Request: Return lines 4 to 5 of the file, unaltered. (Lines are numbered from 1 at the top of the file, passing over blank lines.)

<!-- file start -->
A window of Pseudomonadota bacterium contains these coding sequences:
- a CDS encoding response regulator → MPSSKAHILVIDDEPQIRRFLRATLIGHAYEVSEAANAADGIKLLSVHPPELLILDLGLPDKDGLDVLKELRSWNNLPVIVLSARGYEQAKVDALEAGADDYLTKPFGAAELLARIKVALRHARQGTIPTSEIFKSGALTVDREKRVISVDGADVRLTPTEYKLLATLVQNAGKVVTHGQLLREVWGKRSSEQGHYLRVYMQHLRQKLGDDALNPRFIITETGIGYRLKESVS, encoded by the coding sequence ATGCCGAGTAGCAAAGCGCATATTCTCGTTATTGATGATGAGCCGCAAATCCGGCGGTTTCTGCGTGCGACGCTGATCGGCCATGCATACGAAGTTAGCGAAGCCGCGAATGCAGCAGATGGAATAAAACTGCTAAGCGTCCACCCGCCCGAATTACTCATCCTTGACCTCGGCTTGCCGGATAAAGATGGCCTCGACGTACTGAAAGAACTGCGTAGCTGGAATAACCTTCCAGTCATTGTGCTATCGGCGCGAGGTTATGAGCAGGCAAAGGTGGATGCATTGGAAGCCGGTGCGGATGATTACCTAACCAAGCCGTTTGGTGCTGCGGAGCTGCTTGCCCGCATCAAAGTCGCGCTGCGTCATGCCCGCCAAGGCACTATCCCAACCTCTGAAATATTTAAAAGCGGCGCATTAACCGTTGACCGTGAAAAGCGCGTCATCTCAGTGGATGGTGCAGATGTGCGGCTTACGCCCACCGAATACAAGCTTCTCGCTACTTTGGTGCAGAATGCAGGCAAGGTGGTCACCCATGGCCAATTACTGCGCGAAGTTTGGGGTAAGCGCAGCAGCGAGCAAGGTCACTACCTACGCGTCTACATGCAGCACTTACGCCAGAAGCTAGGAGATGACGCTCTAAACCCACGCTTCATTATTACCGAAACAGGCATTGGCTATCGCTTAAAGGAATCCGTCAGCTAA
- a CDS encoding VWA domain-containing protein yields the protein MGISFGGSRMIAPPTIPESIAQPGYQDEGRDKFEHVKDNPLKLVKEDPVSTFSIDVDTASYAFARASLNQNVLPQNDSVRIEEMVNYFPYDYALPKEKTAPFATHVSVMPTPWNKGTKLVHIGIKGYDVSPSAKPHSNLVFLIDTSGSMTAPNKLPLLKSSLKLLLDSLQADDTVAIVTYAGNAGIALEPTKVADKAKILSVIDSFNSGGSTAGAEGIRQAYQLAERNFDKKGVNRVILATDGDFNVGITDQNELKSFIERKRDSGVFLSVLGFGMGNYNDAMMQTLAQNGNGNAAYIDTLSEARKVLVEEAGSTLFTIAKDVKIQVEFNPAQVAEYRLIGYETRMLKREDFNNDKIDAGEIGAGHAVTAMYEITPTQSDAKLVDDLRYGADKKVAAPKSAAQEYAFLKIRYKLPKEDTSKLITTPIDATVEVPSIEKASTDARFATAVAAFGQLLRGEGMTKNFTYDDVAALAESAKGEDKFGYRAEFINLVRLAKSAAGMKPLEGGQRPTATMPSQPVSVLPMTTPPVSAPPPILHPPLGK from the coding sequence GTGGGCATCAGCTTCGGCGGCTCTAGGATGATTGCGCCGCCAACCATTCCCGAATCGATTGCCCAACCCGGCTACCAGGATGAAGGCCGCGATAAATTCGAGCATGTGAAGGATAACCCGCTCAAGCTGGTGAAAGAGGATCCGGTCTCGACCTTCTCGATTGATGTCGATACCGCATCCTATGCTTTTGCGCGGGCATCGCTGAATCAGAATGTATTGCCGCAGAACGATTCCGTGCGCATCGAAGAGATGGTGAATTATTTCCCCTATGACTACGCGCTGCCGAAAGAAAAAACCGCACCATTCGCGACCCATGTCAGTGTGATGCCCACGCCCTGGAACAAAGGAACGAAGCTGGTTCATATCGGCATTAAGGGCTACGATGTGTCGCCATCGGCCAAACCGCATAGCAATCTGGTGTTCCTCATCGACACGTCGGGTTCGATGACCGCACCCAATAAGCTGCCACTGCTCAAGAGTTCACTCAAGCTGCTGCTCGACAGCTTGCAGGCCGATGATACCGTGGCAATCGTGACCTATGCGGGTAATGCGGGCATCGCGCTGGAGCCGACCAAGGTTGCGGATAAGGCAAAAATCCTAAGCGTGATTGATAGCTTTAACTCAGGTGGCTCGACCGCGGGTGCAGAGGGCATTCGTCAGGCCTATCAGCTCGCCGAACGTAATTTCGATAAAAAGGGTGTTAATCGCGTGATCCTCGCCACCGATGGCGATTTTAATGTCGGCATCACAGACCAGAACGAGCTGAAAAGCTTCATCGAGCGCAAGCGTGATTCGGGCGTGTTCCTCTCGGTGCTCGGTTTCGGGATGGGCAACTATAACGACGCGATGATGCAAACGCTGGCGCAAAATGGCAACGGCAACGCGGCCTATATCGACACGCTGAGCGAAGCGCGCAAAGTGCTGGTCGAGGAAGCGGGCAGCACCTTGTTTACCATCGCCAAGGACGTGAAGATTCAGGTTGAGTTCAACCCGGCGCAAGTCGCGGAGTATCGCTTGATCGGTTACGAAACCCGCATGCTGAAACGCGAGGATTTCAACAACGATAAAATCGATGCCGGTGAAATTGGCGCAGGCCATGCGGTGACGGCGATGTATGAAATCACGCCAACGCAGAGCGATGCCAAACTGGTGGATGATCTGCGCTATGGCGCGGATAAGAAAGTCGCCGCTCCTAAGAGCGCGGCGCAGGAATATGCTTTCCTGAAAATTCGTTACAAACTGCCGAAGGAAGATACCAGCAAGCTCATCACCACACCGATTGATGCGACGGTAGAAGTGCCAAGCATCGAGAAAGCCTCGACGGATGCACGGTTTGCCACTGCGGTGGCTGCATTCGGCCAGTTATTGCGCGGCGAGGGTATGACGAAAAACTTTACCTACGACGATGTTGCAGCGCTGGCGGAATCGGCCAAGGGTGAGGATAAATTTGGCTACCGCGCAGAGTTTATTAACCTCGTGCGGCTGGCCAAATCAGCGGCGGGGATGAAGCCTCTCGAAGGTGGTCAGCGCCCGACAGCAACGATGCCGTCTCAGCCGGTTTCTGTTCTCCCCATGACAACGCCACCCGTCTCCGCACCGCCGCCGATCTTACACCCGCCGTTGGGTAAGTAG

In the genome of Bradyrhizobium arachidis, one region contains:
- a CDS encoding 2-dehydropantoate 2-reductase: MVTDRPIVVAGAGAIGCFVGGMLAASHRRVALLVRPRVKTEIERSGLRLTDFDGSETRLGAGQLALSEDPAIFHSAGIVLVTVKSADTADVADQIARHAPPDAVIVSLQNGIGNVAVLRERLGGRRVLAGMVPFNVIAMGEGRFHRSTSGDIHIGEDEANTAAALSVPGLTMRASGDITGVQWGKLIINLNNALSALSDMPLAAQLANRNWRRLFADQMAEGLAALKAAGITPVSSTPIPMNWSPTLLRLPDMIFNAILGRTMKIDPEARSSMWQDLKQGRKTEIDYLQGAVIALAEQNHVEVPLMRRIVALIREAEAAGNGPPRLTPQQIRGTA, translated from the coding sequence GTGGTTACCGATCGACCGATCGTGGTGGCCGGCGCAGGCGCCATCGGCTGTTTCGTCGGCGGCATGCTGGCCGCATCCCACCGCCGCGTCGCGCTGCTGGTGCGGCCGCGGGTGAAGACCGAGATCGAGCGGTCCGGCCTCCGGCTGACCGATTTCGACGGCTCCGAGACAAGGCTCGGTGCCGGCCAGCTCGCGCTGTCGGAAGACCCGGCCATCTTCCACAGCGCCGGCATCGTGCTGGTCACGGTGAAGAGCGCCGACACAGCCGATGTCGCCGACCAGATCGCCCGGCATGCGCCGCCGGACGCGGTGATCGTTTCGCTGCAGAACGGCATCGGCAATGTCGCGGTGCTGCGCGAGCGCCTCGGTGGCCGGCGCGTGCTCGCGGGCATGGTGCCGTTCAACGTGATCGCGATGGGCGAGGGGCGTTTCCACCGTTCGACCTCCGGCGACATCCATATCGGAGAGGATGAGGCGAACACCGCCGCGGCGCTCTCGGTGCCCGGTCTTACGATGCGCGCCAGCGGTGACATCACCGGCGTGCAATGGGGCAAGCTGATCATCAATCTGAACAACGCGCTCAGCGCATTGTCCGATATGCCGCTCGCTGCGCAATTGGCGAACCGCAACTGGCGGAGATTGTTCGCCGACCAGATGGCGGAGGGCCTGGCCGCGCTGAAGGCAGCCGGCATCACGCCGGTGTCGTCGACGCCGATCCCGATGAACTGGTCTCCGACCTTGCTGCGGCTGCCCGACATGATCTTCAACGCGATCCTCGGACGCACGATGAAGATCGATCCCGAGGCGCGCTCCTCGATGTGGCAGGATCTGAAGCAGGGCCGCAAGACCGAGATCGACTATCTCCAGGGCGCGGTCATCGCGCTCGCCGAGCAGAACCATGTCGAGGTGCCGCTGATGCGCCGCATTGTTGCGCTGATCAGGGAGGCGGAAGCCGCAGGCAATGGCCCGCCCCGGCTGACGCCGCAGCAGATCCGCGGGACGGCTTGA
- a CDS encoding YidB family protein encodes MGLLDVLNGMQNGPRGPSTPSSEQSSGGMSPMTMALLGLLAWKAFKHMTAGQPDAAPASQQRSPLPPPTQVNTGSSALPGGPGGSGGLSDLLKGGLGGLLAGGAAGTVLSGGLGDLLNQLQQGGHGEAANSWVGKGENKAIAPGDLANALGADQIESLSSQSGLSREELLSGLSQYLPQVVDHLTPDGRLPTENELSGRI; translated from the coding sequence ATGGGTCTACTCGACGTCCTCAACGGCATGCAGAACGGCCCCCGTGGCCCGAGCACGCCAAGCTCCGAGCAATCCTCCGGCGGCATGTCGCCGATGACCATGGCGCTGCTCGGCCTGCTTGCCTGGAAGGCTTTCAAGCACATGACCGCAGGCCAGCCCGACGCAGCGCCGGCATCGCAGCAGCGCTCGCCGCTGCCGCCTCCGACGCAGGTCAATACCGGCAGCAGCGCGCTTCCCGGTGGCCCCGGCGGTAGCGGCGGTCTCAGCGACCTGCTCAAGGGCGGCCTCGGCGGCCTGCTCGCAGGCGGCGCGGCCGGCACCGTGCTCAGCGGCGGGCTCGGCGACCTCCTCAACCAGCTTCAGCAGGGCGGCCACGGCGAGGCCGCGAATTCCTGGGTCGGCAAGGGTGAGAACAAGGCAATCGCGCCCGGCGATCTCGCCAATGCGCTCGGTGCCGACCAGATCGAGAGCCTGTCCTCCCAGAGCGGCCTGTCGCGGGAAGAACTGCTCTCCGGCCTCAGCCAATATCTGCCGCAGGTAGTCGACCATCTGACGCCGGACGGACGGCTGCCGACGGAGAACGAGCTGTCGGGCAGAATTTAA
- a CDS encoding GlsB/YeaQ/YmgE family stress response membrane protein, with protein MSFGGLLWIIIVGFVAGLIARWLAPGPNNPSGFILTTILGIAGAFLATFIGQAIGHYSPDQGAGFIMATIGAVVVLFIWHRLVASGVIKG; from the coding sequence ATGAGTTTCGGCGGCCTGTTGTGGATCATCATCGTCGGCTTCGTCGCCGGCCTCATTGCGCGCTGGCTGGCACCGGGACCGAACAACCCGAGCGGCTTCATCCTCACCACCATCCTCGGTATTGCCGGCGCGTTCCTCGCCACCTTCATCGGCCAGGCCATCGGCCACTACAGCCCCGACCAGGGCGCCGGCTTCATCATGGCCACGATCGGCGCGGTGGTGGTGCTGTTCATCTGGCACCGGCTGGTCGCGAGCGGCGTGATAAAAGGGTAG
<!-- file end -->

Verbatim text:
In the genome of Bradyrhizobium arachidis, one region contains:
- a CDS encoding 2-dehydropantoate 2-reductase: MVTDRPIVVAGAGAIGCFVGGMLAASHRRVALLVRPRVKTEIERSGLRLTDFDGSETRLGAGQLALSEDPAIFHSAGIVLVTVKSADTADVADQIARHAPPDAVIVSLQNGIGNVAVLRERLGGRRVLAGMVPFNVIAMGEGRFHRSTSGDIHIGEDEANTAAALSVPGLTMRASGDITGVQWGKLIINLNNALSALSDMPLAAQLANRNWRRLFADQMAEGLAALKAAGITPVSSTPIPMNWSPTLLRLPDMIFNAILGRTMKIDPEARSSMWQDLKQGRKTEIDYLQGAVIALAEQNHVEVPLMRRIVALIREAEAAGNGPPRLTPQQIRGTA, translated from the coding sequence GTGGTTACCGATCGACCGATCGTGGTGGCCGGCGCAGGCGCCATCGGCTGTTTCGTCGGCGGCATGCTGGCCGCATCCCACCGCCGCGTCGCGCTGCTGGTGCGGCCGCGGGTGAAGACCGAGATCGAGCGGTCCGGCCTCCGGCTGACCGATTTCGACGGCTCCGAGACAAGGCTCGGTGCCGGCCAGCTCGCGCTGTCGGAAGACCCGGCCATCTTCCACAGCGCCGGCATCGTGCTGGTCACGGTGAAGAGCGCCGACACAGCCGATGTCGCCGACCAGATCGCCCGGCATGCGCCGCCGGACGCGGTGATCGTTTCGCTGCAGAACGGCATCGGCAATGTCGCGGTGCTGCGCGAGCGCCTCGGTGGCCGGCGCGTGCTCGCGGGCATGGTGCCGTTCAACGTGATCGCGATGGGCGAGGGGCGTTTCCACCGTTCGACCTCCGGCGACATCCATATCGGAGAGGATGAGGCGAACACCGCCGCGGCGCTCTCGGTGCCCGGTCTTACGATGCGCGCCAGCGGTGACATCACCGGCGTGCAATGGGGCAAGCTGATCATCAATCTGAACAACGCGCTCAGCGCATTGTCCGATATGCCGCTCGCTGCGCAATTGGCGAACCGCAACTGGCGGAGATTGTTCGCCGACCAGATGGCGGAGGGCCTGGCCGCGCTGAAGGCAGCCGGCATCACGCCGGTGTCGTCGACGCCGATCCCGATGAACTGGTCTCCGACCTTGCTGCGGCTGCCCGACATGATCTTCAACGCGATCCTCGGACGCACGATGAAGATCGATCCCGAGGCGCGCTCCTCGATGTGGCAGGATCTGAAGCAGGGCCGCAAGACCGAGATCGACTATCTCCAGGGCGCGGTCATCGCGCTCGCCGAGCAGAACCATGTCGAGGTGCCGCTGATGCGCCGCATTGTTGCGCTGATCAGGGAGGCGGAAGCCGCAGGCAATGGCCCGCCCCGGCTGACGCCGCAGCAGATCCGCGGGACGGCTTGA